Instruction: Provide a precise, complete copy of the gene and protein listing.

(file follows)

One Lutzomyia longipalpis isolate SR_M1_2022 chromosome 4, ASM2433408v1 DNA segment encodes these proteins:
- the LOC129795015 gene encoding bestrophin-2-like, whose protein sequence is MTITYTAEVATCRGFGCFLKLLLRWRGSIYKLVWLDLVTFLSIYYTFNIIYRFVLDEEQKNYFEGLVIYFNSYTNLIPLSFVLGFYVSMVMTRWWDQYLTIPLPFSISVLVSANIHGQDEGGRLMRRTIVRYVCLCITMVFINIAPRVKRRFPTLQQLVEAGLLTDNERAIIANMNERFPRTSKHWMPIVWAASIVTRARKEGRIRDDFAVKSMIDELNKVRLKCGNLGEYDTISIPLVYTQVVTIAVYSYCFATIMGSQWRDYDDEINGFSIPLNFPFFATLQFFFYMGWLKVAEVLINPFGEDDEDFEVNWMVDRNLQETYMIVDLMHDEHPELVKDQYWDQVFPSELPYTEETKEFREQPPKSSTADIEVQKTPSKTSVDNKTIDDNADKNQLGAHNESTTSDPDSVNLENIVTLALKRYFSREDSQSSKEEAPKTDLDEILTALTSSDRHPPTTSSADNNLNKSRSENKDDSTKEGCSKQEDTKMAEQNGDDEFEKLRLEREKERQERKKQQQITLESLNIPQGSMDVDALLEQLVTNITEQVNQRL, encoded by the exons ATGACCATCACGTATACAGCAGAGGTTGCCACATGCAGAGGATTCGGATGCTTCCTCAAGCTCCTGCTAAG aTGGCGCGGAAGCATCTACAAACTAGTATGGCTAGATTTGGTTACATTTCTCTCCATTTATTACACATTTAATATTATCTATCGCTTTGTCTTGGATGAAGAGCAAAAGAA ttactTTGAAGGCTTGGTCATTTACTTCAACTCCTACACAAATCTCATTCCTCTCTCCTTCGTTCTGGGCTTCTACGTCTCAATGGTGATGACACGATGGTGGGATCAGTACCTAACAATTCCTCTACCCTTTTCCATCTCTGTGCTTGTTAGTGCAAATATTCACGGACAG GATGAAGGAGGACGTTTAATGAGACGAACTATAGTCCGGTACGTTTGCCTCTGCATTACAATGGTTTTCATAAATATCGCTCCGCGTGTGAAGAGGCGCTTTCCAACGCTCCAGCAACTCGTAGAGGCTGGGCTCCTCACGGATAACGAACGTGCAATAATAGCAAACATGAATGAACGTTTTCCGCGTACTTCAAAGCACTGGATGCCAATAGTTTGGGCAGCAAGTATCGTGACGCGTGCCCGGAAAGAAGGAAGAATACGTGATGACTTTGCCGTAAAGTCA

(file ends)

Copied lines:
One Lutzomyia longipalpis isolate SR_M1_2022 chromosome 4, ASM2433408v1 DNA segment encodes these proteins:
- the LOC129795015 gene encoding bestrophin-2-like, whose protein sequence is MTITYTAEVATCRGFGCFLKLLLRWRGSIYKLVWLDLVTFLSIYYTFNIIYRFVLDEEQKNYFEGLVIYFNSYTNLIPLSFVLGFYVSMVMTRWWDQYLTIPLPFSISVLVSANIHGQDEGGRLMRRTIVRYVCLCITMVFINIAPRVKRRFPTLQQLVEAGLLTDNERAIIANMNERFPRTSKHWMPIVWAASIVTRARKEGRIRDDFAVKSMIDELNKVRLKCGNLGEYDTISIPLVYTQVVTIAVYSYCFATIMGSQWRDYDDEINGFSIPLNFPFFATLQFFFYMGWLKVAEVLINPFGEDDEDFEVNWMVDRNLQETYMIVDLMHDEHPELVKDQYWDQVFPSELPYTEETKEFREQPPKSSTADIEVQKTPSKTSVDNKTIDDNADKNQLGAHNESTTSDPDSVNLENIVTLALKRYFSREDSQSSKEEAPKTDLDEILTALTSSDRHPPTTSSADNNLNKSRSENKDDSTKEGCSKQEDTKMAEQNGDDEFEKLRLEREKERQERKKQQQITLESLNIPQGSMDVDALLEQLVTNITEQVNQRL, encoded by the exons ATGACCATCACGTATACAGCAGAGGTTGCCACATGCAGAGGATTCGGATGCTTCCTCAAGCTCCTGCTAAG aTGGCGCGGAAGCATCTACAAACTAGTATGGCTAGATTTGGTTACATTTCTCTCCATTTATTACACATTTAATATTATCTATCGCTTTGTCTTGGATGAAGAGCAAAAGAA ttactTTGAAGGCTTGGTCATTTACTTCAACTCCTACACAAATCTCATTCCTCTCTCCTTCGTTCTGGGCTTCTACGTCTCAATGGTGATGACACGATGGTGGGATCAGTACCTAACAATTCCTCTACCCTTTTCCATCTCTGTGCTTGTTAGTGCAAATATTCACGGACAG GATGAAGGAGGACGTTTAATGAGACGAACTATAGTCCGGTACGTTTGCCTCTGCATTACAATGGTTTTCATAAATATCGCTCCGCGTGTGAAGAGGCGCTTTCCAACGCTCCAGCAACTCGTAGAGGCTGGGCTCCTCACGGATAACGAACGTGCAATAATAGCAAACATGAATGAACGTTTTCCGCGTACTTCAAAGCACTGGATGCCAATAGTTTGGGCAGCAAGTATCGTGACGCGTGCCCGGAAAGAAGGAAGAATACGTGATGACTTTGCCGTAAAGTCA